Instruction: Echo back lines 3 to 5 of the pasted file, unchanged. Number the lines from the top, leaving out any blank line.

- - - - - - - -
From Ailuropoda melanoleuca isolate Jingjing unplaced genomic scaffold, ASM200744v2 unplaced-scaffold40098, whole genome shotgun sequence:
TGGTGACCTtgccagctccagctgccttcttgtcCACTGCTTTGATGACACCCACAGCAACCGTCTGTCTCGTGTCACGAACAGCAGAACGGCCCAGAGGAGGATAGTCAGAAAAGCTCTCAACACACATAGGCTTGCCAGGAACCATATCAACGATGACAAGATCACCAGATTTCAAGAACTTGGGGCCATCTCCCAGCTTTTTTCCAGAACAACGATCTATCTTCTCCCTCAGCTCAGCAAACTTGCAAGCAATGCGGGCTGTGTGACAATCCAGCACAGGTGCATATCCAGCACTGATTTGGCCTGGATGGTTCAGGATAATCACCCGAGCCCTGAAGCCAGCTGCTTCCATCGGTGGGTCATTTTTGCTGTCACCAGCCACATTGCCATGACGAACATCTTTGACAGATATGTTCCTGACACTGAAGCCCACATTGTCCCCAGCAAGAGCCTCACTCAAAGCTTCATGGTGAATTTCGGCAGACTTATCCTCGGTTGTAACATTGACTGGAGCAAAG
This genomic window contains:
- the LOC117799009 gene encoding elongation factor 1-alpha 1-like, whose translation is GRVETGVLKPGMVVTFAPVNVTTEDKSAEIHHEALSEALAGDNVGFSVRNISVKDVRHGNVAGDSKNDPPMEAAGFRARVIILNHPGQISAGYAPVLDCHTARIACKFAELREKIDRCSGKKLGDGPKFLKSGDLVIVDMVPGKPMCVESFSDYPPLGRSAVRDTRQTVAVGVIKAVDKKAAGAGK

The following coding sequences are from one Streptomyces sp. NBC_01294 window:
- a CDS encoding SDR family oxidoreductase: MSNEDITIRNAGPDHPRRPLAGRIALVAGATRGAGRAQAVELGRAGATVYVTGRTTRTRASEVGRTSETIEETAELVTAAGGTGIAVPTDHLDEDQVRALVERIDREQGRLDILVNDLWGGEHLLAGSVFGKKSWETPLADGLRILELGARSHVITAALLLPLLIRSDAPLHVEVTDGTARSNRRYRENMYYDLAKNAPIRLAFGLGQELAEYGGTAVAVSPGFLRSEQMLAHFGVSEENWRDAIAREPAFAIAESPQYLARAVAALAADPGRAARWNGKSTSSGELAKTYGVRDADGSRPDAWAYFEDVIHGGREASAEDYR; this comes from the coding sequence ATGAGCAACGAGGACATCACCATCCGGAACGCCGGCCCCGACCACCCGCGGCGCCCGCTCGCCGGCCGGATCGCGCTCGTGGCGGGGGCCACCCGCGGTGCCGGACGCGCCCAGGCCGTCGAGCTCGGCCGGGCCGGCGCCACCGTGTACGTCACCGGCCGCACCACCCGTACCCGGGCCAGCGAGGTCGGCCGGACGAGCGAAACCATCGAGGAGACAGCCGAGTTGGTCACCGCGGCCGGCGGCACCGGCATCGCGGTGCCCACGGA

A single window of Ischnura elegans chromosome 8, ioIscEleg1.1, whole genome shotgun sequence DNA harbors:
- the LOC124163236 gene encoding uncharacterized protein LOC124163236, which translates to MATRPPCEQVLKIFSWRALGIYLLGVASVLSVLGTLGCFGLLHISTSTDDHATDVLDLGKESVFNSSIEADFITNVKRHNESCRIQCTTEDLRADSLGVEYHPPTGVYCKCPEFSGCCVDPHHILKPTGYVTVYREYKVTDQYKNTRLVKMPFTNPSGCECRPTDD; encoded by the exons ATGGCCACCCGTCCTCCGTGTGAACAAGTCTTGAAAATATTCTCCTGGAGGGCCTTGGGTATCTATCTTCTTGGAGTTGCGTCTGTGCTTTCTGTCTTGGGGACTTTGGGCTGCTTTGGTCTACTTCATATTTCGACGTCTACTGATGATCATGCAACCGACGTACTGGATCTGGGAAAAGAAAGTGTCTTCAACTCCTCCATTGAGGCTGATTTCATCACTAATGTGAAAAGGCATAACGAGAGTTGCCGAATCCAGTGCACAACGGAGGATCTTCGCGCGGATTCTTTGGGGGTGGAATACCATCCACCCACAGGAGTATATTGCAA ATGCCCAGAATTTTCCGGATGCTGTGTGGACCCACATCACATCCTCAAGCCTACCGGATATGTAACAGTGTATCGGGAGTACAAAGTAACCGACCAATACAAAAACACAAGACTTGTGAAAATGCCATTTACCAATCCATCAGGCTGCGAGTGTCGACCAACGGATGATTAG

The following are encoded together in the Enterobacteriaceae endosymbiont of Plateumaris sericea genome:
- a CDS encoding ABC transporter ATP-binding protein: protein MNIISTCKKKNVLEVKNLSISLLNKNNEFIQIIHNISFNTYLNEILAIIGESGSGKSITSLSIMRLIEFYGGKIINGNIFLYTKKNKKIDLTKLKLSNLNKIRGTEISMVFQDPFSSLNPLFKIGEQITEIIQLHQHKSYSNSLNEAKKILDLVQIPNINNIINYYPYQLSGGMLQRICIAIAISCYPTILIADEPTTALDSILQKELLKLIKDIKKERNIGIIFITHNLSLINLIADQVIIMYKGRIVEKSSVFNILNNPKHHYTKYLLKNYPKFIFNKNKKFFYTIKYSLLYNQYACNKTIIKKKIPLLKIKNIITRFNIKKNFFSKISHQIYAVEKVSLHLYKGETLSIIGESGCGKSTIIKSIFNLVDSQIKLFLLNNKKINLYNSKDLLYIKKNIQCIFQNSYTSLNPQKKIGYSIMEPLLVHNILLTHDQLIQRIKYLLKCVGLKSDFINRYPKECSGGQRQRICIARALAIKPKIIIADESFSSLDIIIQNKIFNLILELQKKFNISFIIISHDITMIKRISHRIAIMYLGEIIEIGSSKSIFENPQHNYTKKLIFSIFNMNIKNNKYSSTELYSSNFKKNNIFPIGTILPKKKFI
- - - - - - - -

This genomic window contains:
- the LOC117799009 gene encoding elongation factor 1-alpha 1-like, whose translation is GRVETGVLKPGMVVTFAPVNVTTEDKSAEIHHEALSEALAGDNVGFSVRNISVKDVRHGNVAGDSKNDPPMEAAGFRARVIILNHPGQISAGYAPVLDCHTARIACKFAELREKIDRCSGKKLGDGPKFLKSGDLVIVDMVPGKPMCVESFSDYPPLGRSAVRDTRQTVAVGVIKAVDKKAAGAGK

The following coding sequences are from one Streptomyces sp. NBC_01294 window: